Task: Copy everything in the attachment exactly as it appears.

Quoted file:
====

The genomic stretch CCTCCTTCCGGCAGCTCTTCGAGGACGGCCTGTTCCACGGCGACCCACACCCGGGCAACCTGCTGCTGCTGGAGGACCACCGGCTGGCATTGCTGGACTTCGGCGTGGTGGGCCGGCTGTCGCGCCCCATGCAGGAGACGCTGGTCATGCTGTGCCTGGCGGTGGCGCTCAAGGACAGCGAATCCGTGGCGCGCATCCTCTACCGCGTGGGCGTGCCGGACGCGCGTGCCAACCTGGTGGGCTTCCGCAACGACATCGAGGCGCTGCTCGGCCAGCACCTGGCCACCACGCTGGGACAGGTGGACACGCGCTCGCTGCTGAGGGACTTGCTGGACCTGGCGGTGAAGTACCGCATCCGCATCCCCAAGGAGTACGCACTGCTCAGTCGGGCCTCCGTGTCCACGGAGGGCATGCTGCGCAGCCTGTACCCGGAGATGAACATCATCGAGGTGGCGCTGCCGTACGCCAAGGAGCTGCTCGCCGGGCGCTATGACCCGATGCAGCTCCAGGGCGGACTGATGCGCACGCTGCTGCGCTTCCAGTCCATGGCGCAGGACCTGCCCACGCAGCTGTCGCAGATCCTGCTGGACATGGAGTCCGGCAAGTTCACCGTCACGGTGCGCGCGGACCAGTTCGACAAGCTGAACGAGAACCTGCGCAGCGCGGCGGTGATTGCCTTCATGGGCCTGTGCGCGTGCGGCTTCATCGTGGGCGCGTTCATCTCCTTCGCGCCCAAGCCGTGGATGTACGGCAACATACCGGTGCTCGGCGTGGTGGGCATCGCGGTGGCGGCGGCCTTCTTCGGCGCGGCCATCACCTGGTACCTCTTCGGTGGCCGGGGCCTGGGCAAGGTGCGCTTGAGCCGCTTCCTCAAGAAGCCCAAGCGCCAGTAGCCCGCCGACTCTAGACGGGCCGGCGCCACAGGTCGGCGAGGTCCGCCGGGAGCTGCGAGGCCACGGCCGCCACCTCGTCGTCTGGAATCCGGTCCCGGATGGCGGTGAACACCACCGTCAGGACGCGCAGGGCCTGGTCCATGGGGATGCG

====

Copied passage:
The genomic stretch CCTCCTTCCGGCAGCTCTTCGAGGACGGCCTGTTCCACGGCGACCCACACCCGGGCAACCTGCTGCTGCTGGAGGACCACCGGCTGGCATTGCTGGACTTCGGCGTGGTGGGCCGGCTGTCGCGCCCCATGCAGGAGACGCTGGTCATGCTGTGCCTGGCGGTGGCGCTCAAGGACAGCGAATCCGTGGCGCGCATCCTCTACCGCGTGGGCGTGCCGGACGCGCGTGCCAACCTGGTGGGCTTCCGCAACGACATCGAGGCGCTGCTCGGCCAGCACCTGGCCACCACGCTGGGACAGGTGGACACGCGCTCGCTGCTGAGGGACTTGCTGGACCTGGCGGTGAAGTACCGCATCCGCATCCCCAAGGAGTACGCACTGCTCAGTCGGGCCTCCGTGTCCACGGAGGGCATGCTGCGCAGCCTGTACCCGGAGATGAACATCATCGAGGTGGCGCTGCCGTACGCCAAGGAGCTGCTCGCCGGGCGCTATGACCCGATGCAGCTCCAGGGCGGACTGATGCGCACGCTGCTGCGCTTCCAGTCCATGGCGCAGGACCTGCCCACGCAGCTGTCGCAGATCCTGCTGGACATGGAGTCCGGCAAGTTCACCGTCACGGTGCGCGCGGACCAGTTCGACAAGCTGAACGAGAACCTGCGCAGCGCGGCGGTGATTGCCTTCATGGGCCTGTGCGCGTGCGGCTTCATCGTGGGCGCGTTCATCTCCTTCGCGCCCAAGCCGTGGATGTACGGCAACATACCGGTGCTCGGCGTGGTGGGCATCGCGGTGGCGGCGGCCTTCTTCGGCGCGGCCATCACCTGGTACCTCTTCGGTGGCCGGGGCCTGGGCAAGGTGCGCTTGAGCCGCTTCCTCAAGAAGCCCAAGCGCCAGTAGCCCGCCGACTCTAGACGGGCCGGCGCCACAGGTCGGCGAGGTCCGCCGGGAGCTGCGAGGCCACGGCCGCCACCTCGTCGTCTGGAATCCGGTCCCGGATGGCGGTGAACACCACCGTCAGGACGCGCAGGGCCTGGTCCATGGGGATGCG